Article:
How to read the Results

Legend for reading the tables with benchmark results:

  • options, share, fileSize, userBufferSize: Value of the options|share|fileSize|userBufferSize parameter.
  • Mean: Arithmetic mean of all measurements.
  • Ratio: Mean of the ratio distribution (in this case it’s always [.NET 6]/[.NET 5]).
  • Allocated: Allocated memory per single operation (managed only, inclusive, 1KB = 1024B).
  • 1 ns: 1 Nanosecond (0.000000001 sec).
Method Runtime share Mean Ratio
GetLength .NET 5.0 Read 1,932.00 ns 1.00
GetLength .NET 6.0 Read 58.52 ns 0.03

For the table presented above, we can see that the GetLength benchmark was taking 1932 ns to execute on average with .NET 5, and only 58.52 ns with .NET 6. The ratio column tells us that .NET 6 was on average taking 3% of .NET 5 total time execution. We can also say that .NET 6 is 33 (1.00 / 0.03) times faster than .NET 5 for this particular benchmark and environment.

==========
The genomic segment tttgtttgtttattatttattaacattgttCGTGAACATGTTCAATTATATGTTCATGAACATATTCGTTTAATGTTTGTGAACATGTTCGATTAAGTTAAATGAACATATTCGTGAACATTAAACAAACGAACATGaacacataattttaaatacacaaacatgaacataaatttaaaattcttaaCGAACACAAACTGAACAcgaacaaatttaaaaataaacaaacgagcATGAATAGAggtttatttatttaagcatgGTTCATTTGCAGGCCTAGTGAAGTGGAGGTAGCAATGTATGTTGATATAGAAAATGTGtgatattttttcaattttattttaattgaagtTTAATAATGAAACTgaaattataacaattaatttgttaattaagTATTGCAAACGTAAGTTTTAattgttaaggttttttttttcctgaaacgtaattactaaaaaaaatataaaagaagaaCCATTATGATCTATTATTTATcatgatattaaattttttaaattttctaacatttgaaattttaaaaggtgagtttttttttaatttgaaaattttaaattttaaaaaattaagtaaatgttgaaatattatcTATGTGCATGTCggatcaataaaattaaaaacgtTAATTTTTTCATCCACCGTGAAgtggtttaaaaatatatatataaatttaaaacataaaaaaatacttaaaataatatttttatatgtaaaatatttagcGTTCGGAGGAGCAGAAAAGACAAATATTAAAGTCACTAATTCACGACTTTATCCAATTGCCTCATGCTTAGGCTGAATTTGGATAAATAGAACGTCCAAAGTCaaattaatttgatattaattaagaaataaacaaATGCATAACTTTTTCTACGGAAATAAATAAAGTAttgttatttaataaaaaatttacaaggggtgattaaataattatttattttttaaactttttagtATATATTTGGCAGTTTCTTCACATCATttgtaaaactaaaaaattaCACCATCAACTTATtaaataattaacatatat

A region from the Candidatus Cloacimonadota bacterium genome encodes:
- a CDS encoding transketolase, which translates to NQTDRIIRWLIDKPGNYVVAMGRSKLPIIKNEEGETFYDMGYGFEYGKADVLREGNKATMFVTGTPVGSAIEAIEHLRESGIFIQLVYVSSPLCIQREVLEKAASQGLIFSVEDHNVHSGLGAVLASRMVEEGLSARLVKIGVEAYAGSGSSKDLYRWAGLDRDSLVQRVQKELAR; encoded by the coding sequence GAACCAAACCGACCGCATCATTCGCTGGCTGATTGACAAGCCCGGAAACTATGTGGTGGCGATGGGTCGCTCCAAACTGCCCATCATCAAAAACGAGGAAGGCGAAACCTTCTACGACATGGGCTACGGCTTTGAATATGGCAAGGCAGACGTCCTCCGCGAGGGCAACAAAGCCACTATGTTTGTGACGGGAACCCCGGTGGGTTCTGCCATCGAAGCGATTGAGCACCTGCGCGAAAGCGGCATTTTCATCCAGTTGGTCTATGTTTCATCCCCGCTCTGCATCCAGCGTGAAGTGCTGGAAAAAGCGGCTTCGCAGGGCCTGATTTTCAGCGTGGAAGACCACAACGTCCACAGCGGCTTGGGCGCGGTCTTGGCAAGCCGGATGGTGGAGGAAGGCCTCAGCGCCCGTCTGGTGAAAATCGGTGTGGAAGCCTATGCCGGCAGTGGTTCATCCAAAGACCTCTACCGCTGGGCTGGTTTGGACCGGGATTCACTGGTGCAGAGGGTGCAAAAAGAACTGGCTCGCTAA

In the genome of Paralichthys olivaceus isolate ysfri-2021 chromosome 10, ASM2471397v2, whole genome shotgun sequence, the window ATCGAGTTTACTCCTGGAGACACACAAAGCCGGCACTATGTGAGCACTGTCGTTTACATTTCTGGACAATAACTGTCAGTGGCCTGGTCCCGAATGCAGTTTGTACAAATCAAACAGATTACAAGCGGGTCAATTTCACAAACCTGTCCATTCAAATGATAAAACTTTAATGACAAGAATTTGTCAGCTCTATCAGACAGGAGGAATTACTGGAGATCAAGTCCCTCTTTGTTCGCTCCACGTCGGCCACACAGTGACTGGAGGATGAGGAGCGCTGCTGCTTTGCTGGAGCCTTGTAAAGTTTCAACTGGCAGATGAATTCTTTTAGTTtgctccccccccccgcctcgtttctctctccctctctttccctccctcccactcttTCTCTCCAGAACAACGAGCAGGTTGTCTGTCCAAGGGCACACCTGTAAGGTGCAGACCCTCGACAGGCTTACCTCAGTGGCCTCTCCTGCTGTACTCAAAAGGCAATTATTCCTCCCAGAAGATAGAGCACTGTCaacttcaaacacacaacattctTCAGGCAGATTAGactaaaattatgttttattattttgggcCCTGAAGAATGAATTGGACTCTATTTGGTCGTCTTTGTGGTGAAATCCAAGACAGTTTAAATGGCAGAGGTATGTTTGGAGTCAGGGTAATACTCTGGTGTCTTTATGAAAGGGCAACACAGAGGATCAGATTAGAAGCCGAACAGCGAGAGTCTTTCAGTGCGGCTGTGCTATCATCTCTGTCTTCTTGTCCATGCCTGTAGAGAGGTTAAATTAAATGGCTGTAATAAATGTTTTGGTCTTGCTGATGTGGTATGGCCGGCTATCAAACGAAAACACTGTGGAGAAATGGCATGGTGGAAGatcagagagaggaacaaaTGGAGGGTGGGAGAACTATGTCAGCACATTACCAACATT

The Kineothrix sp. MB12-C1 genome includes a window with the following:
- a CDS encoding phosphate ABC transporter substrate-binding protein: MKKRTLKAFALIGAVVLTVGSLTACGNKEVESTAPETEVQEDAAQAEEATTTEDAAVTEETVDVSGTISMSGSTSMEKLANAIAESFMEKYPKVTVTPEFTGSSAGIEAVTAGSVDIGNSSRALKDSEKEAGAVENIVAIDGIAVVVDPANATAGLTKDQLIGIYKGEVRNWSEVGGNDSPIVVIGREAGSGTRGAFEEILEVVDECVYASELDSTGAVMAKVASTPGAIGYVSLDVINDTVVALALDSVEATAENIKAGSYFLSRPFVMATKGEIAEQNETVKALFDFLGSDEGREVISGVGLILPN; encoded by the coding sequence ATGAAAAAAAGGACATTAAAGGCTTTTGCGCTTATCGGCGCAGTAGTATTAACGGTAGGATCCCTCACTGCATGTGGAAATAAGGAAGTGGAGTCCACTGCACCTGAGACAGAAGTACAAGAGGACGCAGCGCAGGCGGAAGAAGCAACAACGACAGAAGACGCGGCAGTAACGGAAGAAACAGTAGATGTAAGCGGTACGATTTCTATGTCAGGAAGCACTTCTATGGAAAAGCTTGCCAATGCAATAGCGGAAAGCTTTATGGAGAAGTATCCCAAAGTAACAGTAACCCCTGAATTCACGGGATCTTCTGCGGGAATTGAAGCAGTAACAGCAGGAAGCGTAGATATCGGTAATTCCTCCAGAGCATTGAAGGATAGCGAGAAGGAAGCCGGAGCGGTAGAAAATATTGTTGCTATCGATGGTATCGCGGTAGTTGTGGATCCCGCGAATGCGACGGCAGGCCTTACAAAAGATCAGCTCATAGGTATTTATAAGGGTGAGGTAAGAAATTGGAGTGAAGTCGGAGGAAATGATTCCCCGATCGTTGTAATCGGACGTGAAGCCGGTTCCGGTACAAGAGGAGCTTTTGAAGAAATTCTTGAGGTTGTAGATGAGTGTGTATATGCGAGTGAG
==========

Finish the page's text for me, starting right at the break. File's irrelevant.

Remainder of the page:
With that in mind, let’s take a look at what we have changed.

Performance improvements

Based on feedback from our customers (#16354, #25905) and some additional profiling with Visual Studio Profiler we have identified key CPU bottlenecks of the Windows implementation.

.NET 5 sys-calls

By using Visual Studio Memory Profiler we have tracked down all allocations:

.NET 5 Visual Studio Profiler CallTree, File IO improvements in .NET 6

Seek and Position